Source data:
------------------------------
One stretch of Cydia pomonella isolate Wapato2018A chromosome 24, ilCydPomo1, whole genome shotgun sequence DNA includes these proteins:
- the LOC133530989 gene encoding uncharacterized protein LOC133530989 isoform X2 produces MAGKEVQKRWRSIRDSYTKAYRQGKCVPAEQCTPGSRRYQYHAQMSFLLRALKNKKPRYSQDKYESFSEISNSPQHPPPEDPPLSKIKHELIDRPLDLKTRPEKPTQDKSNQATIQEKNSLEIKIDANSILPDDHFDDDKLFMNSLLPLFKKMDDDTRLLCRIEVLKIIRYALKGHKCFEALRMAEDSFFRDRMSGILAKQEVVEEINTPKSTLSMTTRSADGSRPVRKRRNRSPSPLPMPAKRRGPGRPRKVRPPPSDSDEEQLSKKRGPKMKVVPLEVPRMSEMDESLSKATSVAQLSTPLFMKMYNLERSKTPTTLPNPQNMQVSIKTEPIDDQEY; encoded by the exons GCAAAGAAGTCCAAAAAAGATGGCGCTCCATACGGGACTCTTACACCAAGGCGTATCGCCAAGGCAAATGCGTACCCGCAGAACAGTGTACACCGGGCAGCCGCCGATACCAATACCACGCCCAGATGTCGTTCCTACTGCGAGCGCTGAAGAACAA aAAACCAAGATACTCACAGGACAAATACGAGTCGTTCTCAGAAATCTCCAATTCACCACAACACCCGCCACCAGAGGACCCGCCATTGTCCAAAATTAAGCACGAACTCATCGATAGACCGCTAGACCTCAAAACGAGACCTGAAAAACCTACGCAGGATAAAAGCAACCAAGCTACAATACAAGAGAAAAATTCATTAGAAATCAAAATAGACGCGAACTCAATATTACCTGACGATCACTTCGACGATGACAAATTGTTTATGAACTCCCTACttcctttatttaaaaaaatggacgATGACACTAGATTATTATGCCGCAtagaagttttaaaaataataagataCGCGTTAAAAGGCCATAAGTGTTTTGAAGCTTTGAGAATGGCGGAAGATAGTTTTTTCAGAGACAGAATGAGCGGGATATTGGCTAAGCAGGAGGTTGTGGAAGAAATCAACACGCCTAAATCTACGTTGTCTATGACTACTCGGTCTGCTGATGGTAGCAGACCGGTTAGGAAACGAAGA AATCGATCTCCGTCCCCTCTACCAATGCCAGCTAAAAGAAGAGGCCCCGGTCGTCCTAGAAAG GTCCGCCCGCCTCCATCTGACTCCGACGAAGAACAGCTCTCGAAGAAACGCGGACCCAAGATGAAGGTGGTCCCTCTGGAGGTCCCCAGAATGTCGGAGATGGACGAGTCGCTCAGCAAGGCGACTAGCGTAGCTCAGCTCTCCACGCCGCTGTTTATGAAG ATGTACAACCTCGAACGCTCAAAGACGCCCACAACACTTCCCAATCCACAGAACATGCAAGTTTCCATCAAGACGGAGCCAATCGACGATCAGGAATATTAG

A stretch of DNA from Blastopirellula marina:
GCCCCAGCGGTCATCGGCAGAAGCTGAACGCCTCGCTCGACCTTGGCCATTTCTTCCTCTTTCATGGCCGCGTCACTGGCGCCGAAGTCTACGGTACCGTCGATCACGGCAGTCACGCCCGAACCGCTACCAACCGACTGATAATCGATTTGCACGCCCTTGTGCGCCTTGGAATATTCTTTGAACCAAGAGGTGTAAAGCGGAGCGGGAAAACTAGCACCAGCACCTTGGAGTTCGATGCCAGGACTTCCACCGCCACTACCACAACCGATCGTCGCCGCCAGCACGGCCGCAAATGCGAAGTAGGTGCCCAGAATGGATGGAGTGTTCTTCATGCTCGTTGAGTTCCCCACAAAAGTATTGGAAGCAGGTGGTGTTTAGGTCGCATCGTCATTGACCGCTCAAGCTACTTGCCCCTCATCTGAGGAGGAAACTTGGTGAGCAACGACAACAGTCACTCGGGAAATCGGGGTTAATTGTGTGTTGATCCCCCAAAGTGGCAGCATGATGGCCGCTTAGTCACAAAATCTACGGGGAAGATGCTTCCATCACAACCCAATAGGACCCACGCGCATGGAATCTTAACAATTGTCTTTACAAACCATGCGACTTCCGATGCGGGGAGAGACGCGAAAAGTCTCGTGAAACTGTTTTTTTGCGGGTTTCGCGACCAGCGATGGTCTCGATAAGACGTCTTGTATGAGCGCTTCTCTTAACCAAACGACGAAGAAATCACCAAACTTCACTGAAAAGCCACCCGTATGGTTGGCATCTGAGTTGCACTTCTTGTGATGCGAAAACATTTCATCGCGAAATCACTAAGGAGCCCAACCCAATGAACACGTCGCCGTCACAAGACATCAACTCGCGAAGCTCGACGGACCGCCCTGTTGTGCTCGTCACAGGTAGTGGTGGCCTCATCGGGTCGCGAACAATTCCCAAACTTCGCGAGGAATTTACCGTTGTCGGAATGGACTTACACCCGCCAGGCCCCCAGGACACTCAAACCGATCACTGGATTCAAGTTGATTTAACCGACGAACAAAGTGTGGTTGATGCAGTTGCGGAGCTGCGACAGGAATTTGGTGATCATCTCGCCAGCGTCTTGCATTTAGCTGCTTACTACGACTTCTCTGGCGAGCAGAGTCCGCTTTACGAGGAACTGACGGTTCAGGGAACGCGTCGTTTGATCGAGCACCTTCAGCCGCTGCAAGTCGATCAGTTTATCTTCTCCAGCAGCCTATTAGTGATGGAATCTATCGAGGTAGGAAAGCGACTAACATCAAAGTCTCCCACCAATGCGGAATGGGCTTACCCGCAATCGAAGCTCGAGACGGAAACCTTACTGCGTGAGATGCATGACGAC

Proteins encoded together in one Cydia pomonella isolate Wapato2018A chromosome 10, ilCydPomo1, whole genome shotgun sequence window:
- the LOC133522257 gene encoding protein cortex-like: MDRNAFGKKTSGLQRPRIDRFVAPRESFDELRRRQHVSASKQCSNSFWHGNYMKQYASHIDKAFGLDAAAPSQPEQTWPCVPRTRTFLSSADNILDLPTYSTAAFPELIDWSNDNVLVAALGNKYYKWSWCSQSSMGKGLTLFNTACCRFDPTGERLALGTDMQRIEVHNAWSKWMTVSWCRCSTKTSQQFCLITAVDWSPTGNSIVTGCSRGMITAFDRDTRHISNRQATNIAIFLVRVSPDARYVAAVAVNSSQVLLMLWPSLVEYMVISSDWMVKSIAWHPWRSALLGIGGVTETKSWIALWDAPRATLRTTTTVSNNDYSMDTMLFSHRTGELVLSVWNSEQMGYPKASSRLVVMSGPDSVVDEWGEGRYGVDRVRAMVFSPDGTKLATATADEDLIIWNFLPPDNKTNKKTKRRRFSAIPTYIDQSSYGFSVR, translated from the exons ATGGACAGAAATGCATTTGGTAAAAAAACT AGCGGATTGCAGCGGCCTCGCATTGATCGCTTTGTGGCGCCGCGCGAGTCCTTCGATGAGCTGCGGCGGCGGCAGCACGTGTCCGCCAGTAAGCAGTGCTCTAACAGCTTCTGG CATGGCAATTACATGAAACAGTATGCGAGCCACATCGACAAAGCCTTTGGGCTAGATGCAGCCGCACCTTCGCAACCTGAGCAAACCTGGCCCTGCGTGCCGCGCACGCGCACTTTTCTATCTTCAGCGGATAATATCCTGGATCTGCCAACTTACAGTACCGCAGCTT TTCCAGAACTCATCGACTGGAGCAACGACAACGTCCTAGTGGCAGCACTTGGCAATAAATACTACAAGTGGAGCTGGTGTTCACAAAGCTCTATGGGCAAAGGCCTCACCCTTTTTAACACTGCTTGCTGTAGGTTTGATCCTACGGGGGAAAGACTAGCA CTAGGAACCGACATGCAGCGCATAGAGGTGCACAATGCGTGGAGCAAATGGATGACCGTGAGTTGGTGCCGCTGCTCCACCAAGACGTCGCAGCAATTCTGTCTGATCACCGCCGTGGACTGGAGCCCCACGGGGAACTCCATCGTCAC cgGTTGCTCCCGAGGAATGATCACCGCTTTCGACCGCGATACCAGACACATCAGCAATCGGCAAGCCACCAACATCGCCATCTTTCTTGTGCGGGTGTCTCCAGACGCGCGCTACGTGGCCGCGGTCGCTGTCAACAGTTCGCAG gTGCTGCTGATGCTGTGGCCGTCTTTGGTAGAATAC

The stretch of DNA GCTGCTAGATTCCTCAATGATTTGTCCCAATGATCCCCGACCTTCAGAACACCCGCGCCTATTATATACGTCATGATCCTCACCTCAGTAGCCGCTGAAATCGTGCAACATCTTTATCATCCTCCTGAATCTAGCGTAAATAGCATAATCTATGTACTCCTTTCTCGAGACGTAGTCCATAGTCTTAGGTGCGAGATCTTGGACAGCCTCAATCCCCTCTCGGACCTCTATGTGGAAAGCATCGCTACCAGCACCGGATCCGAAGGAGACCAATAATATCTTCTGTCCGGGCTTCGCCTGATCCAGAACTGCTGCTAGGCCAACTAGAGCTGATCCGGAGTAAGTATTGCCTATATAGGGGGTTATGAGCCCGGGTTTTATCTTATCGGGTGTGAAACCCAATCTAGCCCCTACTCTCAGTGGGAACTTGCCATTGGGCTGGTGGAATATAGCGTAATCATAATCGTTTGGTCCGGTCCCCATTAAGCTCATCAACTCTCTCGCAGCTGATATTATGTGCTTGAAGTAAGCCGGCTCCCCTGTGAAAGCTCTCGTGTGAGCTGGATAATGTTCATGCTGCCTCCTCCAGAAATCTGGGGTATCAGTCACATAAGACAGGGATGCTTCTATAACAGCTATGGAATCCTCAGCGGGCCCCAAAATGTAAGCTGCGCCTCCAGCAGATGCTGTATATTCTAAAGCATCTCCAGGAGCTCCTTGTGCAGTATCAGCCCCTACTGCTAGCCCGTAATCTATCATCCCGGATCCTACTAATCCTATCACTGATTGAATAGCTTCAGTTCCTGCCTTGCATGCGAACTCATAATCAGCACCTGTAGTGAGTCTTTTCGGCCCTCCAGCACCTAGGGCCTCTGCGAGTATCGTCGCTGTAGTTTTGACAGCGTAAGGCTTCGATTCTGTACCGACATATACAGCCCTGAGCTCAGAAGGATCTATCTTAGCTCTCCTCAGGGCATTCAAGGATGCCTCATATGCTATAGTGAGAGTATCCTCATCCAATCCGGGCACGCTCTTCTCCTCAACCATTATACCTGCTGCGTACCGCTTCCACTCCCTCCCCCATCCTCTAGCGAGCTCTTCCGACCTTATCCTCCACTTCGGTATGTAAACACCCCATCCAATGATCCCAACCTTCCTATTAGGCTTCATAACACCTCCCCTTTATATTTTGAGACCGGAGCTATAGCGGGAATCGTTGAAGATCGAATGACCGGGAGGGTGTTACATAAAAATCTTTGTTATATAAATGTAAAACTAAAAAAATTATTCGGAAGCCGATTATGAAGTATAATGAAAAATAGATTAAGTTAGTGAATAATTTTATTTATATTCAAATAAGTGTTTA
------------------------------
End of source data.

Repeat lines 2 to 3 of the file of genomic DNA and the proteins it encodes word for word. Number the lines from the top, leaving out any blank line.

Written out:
- the LOC133530989 gene encoding uncharacterized protein LOC133530989 isoform X2 produces MAGKEVQKRWRSIRDSYTKAYRQGKCVPAEQCTPGSRRYQYHAQMSFLLRALKNKKPRYSQDKYESFSEISNSPQHPPPEDPPLSKIKHELIDRPLDLKTRPEKPTQDKSNQATIQEKNSLEIKIDANSILPDDHFDDDKLFMNSLLPLFKKMDDDTRLLCRIEVLKIIRYALKGHKCFEALRMAEDSFFRDRMSGILAKQEVVEEINTPKSTLSMTTRSADGSRPVRKRRNRSPSPLPMPAKRRGPGRPRKVRPPPSDSDEEQLSKKRGPKMKVVPLEVPRMSEMDESLSKATSVAQLSTPLFMKMYNLERSKTPTTLPNPQNMQVSIKTEPIDDQEY; encoded by the exons GCAAAGAAGTCCAAAAAAGATGGCGCTCCATACGGGACTCTTACACCAAGGCGTATCGCCAAGGCAAATGCGTACCCGCAGAACAGTGTACACCGGGCAGCCGCCGATACCAATACCACGCCCAGATGTCGTTCCTACTGCGAGCGCTGAAGAACAA aAAACCAAGATACTCACAGGACAAATACGAGTCGTTCTCAGAAATCTCCAATTCACCACAACACCCGCCACCAGAGGACCCGCCATTGTCCAAAATTAAGCACGAACTCATCGATAGACCGCTAGACCTCAAAACGAGACCTGAAAAACCTACGCAGGATAAAAGCAACCAAGCTACAATACAAGAGAAAAATTCATTAGAAATCAAAATAGACGCGAACTCAATATTACCTGACGATCACTTCGACGATGACAAATTGTTTATGAACTCCCTACttcctttatttaaaaaaatggacgATGACACTAGATTATTATGCCGCAtagaagttttaaaaataataagataCGCGTTAAAAGGCCATAAGTGTTTTGAAGCTTTGAGAATGGCGGAAGATAGTTTTTTCAGAGACAGAATGAGCGGGATATTGGCTAAGCAGGAGGTTGTGGAAGAAATCAACACGCCTAAATCTACGTTGTCTATGACTACTCGGTCTGCTGATGGTAGCAGACCGGTTAGGAAACGAAGA AATCGATCTCCGTCCCCTCTACCAATGCCAGCTAAAAGAAGAGGCCCCGGTCGTCCTAGAAAG GTCCGCCCGCCTCCATCTGACTCCGACGAAGAACAGCTCTCGAAGAAACGCGGACCCAAGATGAAGGTGGTCCCTCTGGAGGTCCCCAGAATGTCGGAGATGGACGAGTCGCTCAGCAAGGCGACTAGCGTAGCTCAGCTCTCCACGCCGCTGTTTATGAAG ATGTACAACCTCGAACGCTCAAAGACGCCCACAACACTTCCCAATCCACAGAACATGCAAGTTTCCATCAAGACGGAGCCAATCGACGATCAGGAATATTAG

A stretch of DNA from Blastopirellula marina: